This originally appeared on Alternet. Republished here with permission.
Women of color have never had the privilege to solely focus on women’s issues.
Feminism is much more than simply addressing the wage gap, climbing the corporate ladder, or even ensuring access to abortion services. Many times racism, classism, and sexism are so tightly enmeshed they’re impossible to untangle, and therefore feel like one brutal and engulfing entity.
Women of color have never had the privilege to solely focus on women’s issues—gender and racial inequalities combined so often they ravage both our physical and mental health. In order to advance our gender as a whole, it’s critical for all women to acknowledge and support each others’ diverse struggles and experiences.
Here are four ways women of color experience sexism differently.
1. Higher wage gap and rates of poverty.
Though we all know that American women are paid only 77 cents for every dollar a man earns, many don’t realize that the wage gap is even larger for women of color. According to the National Women’s Law Center, African-American women make only 62 cents, and Hispanic women only 54 cents, for every dollar earned by white, non-Hispanic men. Every year, this loss translates to $19,575 for African-American women and $23,873 for Hispanic women. These numbers are staggering. In 2012, Adriana Kugler, former chief economist to Labor Secretary Solís, pointed out that “Due to the wage gap, the average lifetime loss in salary for an American woman is $400,000, but for a Latina, the number goes up to $800,000.” This critical loss of income can make it difficult for women to care for their families, and as a result, perpetuate the cycle of poverty. Currently, 35 percent of African-Americans, and 33 percent of Hispanics live in poverty, compared to 13 percent of whites.
Part of what contributes to the high levels of poverty are the disproportionate unemployment rates. According to a 2013 report from Center for American Progress, African-American women had an unemployment rate of 10.5 percent compared to 5.8 percent for white women. Because of the wage gap and high unemployment rates, it’s incredibly difficult for these women to accumulate wealth, particularly when they are single. Married or cohabiting African-American households have a median wealth of $31,500, but single African-American women have a median wealth of only $100. African-American women with children have zero median wealth.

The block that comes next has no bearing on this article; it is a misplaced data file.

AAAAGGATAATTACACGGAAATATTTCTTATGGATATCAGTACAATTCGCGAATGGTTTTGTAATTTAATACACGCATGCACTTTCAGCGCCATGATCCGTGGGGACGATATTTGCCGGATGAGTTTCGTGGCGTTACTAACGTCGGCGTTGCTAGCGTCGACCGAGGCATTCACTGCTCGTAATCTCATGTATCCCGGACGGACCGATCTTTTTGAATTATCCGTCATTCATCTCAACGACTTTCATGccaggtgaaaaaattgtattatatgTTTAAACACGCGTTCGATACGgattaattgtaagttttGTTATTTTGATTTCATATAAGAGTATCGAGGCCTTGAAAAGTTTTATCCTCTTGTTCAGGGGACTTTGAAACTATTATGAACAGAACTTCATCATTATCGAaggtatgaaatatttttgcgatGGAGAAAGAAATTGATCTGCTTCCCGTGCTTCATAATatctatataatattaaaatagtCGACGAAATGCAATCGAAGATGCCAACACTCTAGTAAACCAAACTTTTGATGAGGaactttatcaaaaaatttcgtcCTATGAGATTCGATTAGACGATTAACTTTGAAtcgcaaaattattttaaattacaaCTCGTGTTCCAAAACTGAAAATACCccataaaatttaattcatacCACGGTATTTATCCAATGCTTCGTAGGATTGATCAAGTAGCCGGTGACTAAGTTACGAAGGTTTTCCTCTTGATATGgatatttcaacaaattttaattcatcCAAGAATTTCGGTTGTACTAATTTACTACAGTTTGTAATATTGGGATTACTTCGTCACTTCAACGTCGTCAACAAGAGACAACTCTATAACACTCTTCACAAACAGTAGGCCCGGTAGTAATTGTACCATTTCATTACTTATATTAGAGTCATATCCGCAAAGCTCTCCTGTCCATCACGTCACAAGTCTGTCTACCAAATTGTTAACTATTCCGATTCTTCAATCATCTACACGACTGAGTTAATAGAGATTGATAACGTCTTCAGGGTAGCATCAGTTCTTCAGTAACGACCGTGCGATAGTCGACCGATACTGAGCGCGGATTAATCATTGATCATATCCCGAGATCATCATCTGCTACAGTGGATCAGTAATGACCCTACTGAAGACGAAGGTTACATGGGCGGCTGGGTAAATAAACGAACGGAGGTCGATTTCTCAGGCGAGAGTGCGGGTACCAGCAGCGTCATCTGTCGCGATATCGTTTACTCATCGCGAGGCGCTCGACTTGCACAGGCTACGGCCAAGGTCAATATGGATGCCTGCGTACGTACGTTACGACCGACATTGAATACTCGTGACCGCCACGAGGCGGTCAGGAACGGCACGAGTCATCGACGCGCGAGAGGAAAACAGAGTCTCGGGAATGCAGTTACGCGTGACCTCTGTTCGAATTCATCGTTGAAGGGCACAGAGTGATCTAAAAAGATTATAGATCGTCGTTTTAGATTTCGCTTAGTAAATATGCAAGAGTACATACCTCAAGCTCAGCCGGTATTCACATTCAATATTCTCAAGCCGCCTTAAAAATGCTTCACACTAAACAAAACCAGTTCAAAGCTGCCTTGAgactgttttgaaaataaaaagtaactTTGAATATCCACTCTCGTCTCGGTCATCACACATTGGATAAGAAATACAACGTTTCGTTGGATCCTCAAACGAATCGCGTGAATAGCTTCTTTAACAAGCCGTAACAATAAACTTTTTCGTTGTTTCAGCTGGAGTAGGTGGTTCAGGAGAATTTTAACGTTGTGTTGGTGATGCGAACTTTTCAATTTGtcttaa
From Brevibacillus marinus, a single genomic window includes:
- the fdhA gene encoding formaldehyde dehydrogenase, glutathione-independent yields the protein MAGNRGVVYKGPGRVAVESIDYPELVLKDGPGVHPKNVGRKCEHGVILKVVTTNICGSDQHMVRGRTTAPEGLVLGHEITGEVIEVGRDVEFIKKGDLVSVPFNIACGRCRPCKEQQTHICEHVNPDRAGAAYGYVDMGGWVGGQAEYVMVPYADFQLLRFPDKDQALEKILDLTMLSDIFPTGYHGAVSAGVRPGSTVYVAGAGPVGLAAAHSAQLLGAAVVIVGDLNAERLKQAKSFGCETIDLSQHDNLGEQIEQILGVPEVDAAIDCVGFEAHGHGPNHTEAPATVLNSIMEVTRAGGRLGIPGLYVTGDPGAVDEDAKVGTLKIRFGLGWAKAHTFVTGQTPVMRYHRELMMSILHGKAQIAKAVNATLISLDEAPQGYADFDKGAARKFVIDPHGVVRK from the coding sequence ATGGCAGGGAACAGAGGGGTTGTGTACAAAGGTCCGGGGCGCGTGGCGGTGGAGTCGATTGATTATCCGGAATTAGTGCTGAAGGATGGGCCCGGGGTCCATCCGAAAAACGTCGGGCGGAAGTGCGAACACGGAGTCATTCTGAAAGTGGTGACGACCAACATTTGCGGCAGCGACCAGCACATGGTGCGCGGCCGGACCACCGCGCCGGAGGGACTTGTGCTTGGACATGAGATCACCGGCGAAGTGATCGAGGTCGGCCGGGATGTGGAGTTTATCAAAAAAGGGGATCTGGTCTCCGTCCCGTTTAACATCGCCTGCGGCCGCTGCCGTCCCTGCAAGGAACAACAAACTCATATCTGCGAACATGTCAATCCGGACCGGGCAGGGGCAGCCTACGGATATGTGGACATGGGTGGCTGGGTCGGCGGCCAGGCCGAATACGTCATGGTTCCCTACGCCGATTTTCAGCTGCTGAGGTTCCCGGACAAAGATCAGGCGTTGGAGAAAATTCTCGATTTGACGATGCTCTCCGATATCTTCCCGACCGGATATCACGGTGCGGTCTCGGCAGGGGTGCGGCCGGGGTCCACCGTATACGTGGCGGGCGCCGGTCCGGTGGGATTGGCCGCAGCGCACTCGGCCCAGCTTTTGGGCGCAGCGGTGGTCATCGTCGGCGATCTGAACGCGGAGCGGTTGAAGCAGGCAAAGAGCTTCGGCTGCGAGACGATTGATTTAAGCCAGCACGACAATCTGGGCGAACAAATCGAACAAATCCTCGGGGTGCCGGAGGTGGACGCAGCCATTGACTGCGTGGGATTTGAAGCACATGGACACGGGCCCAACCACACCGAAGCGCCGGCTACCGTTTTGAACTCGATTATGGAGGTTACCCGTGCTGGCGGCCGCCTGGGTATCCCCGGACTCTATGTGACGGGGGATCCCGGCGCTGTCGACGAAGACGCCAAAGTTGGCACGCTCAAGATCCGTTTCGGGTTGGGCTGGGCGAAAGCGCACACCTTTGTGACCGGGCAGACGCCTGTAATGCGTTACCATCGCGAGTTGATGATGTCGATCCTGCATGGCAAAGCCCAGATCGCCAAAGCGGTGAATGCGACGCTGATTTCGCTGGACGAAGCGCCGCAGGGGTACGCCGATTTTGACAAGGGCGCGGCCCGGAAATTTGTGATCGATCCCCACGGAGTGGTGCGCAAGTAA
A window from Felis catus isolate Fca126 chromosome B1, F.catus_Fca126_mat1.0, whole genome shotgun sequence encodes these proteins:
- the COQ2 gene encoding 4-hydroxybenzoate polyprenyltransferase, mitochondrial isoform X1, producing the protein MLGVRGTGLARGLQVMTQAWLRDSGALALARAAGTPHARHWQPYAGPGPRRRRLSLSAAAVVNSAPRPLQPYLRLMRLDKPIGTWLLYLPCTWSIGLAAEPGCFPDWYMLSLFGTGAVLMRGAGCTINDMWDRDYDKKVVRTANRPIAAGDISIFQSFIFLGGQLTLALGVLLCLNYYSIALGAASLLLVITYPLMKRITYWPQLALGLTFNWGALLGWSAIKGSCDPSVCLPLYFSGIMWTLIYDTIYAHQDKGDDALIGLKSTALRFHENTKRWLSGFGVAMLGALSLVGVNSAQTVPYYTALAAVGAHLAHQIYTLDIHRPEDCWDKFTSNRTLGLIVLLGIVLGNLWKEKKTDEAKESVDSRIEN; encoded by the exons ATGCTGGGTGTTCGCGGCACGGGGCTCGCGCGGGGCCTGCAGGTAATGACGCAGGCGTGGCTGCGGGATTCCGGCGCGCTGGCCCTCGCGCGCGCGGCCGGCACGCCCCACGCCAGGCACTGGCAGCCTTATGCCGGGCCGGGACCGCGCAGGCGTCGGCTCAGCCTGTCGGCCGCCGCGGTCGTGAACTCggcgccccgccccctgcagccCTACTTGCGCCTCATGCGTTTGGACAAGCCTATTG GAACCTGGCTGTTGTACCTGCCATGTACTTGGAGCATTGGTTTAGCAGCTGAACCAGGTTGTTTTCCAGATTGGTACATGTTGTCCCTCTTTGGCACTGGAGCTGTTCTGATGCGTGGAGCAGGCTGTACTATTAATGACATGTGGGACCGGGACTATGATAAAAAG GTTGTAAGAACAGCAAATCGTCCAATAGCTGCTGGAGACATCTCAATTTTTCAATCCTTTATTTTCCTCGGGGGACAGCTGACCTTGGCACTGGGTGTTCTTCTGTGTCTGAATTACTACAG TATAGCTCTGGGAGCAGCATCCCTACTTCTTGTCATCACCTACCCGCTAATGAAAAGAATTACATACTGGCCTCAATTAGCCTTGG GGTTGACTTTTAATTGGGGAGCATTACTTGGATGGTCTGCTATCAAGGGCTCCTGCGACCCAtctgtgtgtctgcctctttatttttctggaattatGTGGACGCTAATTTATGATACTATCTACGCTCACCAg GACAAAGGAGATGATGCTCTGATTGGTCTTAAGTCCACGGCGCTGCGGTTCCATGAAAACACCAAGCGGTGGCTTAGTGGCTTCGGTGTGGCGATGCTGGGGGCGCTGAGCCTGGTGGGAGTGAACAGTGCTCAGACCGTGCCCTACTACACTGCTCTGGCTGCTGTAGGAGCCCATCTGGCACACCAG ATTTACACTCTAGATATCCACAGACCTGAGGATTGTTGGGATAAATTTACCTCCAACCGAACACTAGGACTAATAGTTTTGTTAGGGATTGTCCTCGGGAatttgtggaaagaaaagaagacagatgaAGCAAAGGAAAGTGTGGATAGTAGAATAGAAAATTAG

These numbers are unlikely to improve any time soon due to our weak economy, lack of wage gap legislation, and consistent attacks on Affirmative Action. In March, Senate Republicans unanimously voted against advancing the Paycheck Fairness Act, and in April, the U.S. Supreme Court further eroded Affirmative Action by upholding a voter-approved Michigan law that banned the practice of racial preferences in admissions decisions in state universities. This can lead to other states following suit. If these rights—originally designed to level the playing field—are taken from us, it’s highly unlikely that companies will be hiring women of color and paying them a fair wage out of the goodness of their hearts or strong commitment to diversity.
2. Higher health disparities.
It’s no surprise that women of color fare much worse when it comes to health. According to the Center for Reproductive Rights, African-American women die in pregnancy or childbirth at a rate of three to four times the rate of white women. What’s even more shocking is that these rates have not changed for 50 years. And when it comes to STIs, nearly all minority groups have much higher rates than the majority white population. African-American women and Latinas combined, for instance, account for 80 percent of reported female HIV/AIDS diagnoses, even though they represent only 25 percent of the U.S. female population. Latinas and African-American women in the United States also have the highest rates of cervical cancer and are most likely to die than any other group.